The kitchen is now the design centrepiece of our family homes, while Uber Eats shrinks the kitchens of apartment dwellers.
We’re sharing cars, installing moveable walls, creating socialising spaces in residential buildings and swimming in demountable pools.
Feature walls are now feature ceilings and curves are replacing straight lines in the shapes of our best architectural abodes.
The future of Australian home design is a dynamic space.
image via pinterest
Adam Haddow, Director of Sydney architecture and urban design studio, SJB says today’s housing design buzzword is diversity.
“In the past, we had this fixed idea of what you got in a house – three bedrooms, backyard, maybe a pool,” says Haddow, who is a Churchill Fellowship recipient and thought leader on urban design and the modern evolution of city living environments in Australia.
“That hasn’t gone away but many people are realising they don’t need lawns to mow and four bedrooms.
“You used to need a desk and possibly an office; now you need a kitchen bench the right height for your laptop, or a sunny courtyard with connectivity.
“These changes are dialling down in home design because we don’t need to create a space (for study/work); it is more about creating spaces where people want to live.”
In our recently released McGrath Report 2019, we revealed the hottest trends in urban residential design this year.
When Australia embraced open plan living at the start of the 21st century, there were inevitable casualties. Goodbye formal dining and lounge rooms. Also over is the short-lived dalliance with the media room.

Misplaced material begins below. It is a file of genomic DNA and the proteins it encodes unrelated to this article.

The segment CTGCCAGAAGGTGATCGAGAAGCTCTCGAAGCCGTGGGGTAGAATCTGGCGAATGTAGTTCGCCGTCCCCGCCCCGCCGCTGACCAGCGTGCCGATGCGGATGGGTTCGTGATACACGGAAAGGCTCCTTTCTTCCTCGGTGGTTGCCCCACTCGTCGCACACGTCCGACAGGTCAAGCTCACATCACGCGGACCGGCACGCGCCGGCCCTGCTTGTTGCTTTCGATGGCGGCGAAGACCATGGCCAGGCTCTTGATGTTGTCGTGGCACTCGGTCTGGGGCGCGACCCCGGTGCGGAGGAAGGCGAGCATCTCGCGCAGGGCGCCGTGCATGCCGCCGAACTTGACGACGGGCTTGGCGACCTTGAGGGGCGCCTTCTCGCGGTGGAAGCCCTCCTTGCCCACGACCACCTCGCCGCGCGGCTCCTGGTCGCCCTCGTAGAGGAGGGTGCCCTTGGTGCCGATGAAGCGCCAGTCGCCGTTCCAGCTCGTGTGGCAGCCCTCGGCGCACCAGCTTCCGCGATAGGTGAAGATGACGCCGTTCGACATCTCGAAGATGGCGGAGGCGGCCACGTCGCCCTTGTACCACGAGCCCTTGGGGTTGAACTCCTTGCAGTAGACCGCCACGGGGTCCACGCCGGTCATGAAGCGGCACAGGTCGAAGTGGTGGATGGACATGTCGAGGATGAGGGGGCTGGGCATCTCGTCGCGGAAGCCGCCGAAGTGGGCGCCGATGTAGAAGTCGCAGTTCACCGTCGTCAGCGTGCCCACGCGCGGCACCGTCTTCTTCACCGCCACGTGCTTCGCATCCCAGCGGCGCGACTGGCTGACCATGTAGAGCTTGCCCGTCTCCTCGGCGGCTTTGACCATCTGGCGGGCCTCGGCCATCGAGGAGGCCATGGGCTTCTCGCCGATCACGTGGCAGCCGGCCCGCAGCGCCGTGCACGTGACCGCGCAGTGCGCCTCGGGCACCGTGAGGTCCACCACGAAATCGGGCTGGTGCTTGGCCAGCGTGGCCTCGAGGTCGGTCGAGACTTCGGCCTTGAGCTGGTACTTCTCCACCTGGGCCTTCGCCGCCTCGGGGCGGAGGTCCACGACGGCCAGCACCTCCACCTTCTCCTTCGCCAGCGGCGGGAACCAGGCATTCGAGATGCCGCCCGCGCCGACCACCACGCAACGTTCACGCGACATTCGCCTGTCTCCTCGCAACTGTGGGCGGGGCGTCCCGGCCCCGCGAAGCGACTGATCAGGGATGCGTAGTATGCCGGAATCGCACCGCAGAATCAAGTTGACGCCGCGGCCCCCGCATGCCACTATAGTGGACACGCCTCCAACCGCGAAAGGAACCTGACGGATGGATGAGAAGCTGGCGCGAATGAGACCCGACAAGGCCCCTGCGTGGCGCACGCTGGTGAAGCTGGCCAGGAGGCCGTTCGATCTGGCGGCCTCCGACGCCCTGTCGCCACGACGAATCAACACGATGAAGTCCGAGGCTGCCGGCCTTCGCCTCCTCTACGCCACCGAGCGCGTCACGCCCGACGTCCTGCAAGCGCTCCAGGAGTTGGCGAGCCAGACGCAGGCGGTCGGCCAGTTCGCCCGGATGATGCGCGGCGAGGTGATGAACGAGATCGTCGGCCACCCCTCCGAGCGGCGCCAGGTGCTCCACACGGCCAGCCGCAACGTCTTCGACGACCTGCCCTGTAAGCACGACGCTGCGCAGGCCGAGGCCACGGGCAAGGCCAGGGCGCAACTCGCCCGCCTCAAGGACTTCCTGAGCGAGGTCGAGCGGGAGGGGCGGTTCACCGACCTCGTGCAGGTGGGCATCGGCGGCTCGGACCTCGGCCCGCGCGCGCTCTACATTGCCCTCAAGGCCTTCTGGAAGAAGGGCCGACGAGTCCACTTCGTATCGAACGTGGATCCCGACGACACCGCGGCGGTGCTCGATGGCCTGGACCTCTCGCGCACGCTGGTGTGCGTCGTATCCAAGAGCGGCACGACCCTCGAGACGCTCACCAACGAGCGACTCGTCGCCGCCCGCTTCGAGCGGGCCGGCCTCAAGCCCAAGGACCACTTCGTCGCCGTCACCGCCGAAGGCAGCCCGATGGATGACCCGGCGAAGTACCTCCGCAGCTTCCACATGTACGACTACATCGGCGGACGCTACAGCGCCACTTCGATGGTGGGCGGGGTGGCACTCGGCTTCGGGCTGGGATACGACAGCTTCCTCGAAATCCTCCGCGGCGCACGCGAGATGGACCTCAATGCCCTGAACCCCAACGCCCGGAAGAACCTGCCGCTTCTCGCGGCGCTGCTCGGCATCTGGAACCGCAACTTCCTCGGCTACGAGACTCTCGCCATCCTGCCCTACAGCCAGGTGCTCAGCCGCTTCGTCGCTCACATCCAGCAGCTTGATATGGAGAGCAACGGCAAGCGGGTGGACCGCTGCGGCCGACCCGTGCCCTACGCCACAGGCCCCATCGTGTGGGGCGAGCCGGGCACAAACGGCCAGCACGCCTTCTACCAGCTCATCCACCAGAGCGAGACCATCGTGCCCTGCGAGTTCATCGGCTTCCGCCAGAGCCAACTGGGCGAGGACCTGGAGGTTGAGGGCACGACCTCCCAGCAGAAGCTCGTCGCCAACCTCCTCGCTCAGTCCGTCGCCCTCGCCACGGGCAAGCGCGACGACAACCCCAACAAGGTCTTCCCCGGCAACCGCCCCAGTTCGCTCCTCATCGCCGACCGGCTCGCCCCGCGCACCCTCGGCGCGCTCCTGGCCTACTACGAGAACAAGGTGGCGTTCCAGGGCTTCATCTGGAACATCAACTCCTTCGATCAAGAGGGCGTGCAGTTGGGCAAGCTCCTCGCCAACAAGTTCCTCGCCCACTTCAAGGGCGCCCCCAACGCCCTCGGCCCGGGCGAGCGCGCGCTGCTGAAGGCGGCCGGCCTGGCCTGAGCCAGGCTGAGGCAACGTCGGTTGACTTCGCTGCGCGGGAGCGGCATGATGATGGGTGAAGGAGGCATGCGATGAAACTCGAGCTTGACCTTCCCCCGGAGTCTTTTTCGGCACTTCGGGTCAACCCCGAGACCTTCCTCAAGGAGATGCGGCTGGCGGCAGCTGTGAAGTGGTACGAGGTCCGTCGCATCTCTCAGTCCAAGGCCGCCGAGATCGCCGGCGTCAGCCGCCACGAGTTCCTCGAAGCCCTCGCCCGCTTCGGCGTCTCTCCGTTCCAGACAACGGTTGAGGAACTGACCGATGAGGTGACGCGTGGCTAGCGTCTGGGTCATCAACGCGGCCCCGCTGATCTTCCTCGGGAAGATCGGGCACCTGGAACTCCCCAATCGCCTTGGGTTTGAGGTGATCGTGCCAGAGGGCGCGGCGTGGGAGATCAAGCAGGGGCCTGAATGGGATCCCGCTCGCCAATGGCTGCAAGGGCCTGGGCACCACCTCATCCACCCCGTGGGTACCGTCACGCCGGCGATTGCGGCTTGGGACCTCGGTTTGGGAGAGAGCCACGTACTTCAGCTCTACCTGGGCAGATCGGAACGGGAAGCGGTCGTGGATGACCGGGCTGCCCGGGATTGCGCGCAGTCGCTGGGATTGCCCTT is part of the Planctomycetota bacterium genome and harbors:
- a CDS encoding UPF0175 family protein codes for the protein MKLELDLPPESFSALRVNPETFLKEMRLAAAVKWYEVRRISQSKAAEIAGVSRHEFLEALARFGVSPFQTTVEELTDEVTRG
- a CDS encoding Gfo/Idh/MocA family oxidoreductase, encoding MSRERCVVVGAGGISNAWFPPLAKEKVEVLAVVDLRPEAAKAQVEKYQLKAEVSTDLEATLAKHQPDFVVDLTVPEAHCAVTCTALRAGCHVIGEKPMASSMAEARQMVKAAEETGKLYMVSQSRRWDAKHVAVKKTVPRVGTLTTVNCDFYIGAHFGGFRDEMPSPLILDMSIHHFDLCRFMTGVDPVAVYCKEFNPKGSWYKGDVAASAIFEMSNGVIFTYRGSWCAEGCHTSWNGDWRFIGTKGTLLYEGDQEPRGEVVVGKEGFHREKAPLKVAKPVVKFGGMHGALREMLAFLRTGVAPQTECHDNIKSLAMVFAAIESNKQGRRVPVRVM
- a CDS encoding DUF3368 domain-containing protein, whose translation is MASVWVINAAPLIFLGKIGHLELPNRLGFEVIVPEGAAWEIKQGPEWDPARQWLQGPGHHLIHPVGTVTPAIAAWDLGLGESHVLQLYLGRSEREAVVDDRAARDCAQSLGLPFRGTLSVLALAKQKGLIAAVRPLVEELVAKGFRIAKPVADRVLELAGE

In came integrated study zones or home offices, with at least 3.5 million Australians now doing at least some work at home and nearly one million of us running home-based businesses.
The future view is more flexible dwellings, reflecting the shrinking size of Australian homes with couple-only households due to outnumber couples with children by 2030. Greater use of moveable walls will allow room conversions and adaptable furniture will serve as room dividers.
GLAMOUR KITCHENS IN HOUSES
Kitchens are still the heart of our homes but have evolved from utility rooms to social and entertaining spaces, Haddow says.
The open plan layout has brought the once segregated kitchen into the living and dining zones, typically with a sizeable island dining bench creating a gathering point for guests so they can chat with their host as the meal is prepared.
Prepping kitchens and butlers’ pantries are on-trend in new high end family home design.
As showcased in the luxury family-sized apartments of this year’s season of The Block, these separate private spaces enable home chefs to get messy, away from guests’ eyes and without detracting from their entertaining kitchen.
SMALLER KITCHENS IN APARTMENTS
Has Uber Eats shrunk the kitchen?
The popularity of home delivered meals and our rising café and restaurant culture, particularly in big cities, has changed how Australians think about kitchens in the new millennium.
Food and drink delivery apps such as Deliveroo, Menulog and Uber Eats have exploded, with Australians spending $2.6 billion annually.